When it comes to gaining weight during pregnancy, there’s an ongoing debate about what’s healthy. Current guidelines from the Institute of Medicine (IOM) recommend different weight-gain ranges for women—anywhere from 11 to 40 lbs, based on their pre-pregnancy body mass index (BMI). But there is enormous variability in weight gain between women, and some experts argue that the risks of going outside of those ranges are overblown, especially when you take into account the affect that weight pressure can have on women’s mental health.
It’s been known for some time that in general, weight gain during pregnancy is related to the size of a baby. Public health guidelines often call out the link between weight gain that falls outside of the recommended guidelines and the chance of having a baby that’s small for its gestational age or large for its gestational age. Having a baby that falls into these categories can be associated with certain outcomes, like a baby with difficulty breathing or regulating blood sugar—though their health outcomes down the line tend to be just fine.
A 2000 study that followed over 1,000 babies that were born small for their gestational age into adulthood reported that while they had lower academic achievement than adults who were normal for their size at birth, “there were no long-term social or emotional consequences…these adults were as likely to be employed, married, and satisfied with life.”
“If anything, you should probably be more concerned about gaining too little weight than too much,” writes Emily Oster, a professor of economics at Brown University and author of , on the subject of pregnancy weight gain. “But, mostly, chill out.”
A new study published in the () confirms that the vast majority of women gain either more or less than the IOM recommends. The researchers conducted a meta-analysis of studies that included data from 1.3 million pregnancies and discovered that 47% of women gained more weight than the IOM recommends and 23% gained less than what’s advised. Whether that was cause of concern, medically speaking, depends on how you interpret the rest of the findings.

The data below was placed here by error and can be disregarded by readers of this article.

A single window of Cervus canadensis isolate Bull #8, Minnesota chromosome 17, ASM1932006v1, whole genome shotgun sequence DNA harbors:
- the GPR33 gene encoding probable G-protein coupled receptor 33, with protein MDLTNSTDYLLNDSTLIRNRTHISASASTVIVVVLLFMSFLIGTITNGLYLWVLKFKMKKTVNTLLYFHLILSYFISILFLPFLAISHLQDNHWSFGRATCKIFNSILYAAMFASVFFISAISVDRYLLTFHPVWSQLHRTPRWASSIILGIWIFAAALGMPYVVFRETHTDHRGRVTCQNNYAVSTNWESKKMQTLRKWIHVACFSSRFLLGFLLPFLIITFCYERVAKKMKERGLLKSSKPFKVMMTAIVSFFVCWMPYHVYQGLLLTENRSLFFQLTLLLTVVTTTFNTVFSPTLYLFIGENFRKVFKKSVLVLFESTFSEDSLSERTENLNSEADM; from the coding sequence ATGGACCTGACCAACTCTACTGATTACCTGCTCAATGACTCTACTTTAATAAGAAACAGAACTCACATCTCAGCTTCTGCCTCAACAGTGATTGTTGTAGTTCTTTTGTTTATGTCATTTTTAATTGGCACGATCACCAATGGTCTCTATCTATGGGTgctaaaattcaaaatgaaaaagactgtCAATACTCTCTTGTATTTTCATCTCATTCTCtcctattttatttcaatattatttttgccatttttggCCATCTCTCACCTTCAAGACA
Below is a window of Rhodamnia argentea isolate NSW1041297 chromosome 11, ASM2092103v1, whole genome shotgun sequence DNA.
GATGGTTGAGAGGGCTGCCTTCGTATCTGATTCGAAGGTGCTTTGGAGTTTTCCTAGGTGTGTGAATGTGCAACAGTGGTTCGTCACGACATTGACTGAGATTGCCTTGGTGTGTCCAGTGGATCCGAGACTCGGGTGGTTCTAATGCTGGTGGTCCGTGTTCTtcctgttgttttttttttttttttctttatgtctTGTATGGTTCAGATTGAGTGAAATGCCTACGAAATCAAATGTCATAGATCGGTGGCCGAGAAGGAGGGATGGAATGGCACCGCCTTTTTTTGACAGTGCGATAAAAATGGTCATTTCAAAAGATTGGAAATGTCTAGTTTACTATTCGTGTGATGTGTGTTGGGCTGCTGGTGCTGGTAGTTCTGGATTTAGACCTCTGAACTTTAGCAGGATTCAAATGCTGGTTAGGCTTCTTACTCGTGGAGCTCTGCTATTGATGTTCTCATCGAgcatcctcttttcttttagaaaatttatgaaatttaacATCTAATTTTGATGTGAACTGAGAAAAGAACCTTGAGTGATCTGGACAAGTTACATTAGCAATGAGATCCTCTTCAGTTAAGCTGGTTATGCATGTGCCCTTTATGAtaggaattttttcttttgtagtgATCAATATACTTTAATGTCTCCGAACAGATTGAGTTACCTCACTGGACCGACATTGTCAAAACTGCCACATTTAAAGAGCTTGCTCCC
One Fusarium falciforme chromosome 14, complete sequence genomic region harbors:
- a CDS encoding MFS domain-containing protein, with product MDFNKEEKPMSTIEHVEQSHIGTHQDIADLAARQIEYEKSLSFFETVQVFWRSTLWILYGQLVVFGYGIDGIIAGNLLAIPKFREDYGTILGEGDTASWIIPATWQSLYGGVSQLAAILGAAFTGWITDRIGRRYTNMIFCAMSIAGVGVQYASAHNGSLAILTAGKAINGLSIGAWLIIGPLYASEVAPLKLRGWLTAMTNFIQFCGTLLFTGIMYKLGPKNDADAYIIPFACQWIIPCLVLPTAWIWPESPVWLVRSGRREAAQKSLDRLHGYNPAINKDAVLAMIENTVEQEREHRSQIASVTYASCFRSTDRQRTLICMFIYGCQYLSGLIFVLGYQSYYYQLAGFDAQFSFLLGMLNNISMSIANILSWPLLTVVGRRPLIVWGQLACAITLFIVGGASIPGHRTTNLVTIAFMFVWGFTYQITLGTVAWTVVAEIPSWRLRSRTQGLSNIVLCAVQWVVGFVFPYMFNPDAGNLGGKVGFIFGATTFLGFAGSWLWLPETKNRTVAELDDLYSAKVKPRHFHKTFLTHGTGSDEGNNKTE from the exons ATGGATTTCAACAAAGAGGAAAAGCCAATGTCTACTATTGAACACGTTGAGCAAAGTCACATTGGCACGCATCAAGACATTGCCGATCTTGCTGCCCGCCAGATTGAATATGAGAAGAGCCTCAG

Gaining less weight that the IOM advises was associated with a 5% higher likelihood of having an infant that’s smaller than normal and having a preterm birth. Gaining more weight, on the other hand, was associated with a 4% higher likelihood of having an infant that’s larger than usual, a 6% higher likelihood for macrosomia—a baby that weighs more than 8 pounds, 13 ounces—and a 4% higher chance of a C-section delivery.
In general, the risks for the birth outcomes are low, though the study authors point out that they can affect a high number of births. Since more weight gain was associated with higher chance of c-section, and 47% of the women in the study had weight above the recommendations, that could translate to 24,000 more C-section deliveries per year in the U.S., according to study author Dr. Rebecca Goldstein, an endocrinologist at the Monash Centre for Health Research and Implementation.
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However, the study does not prove that the mother’s weight gain—whether too much or too little—is what caused the health-related outcomes. “Are women underweight because they are sick, smoking or have an eating disorder?” says Dr. Mary Jane Minkin, a clinical professor of obstetrics, gynecology and reproductive sciences at Yale School of Medicine (who was not involved in the study). “There are many medical conditions that people can have. It’s hard to say what’s causative and correlative in these studies.”
Even though the study showed that 70% of women do not gain weight within the recommended range, Teede says that’s not a failure on the part of pregnant women, and that it’s their doctors who should pay close attention to the findings.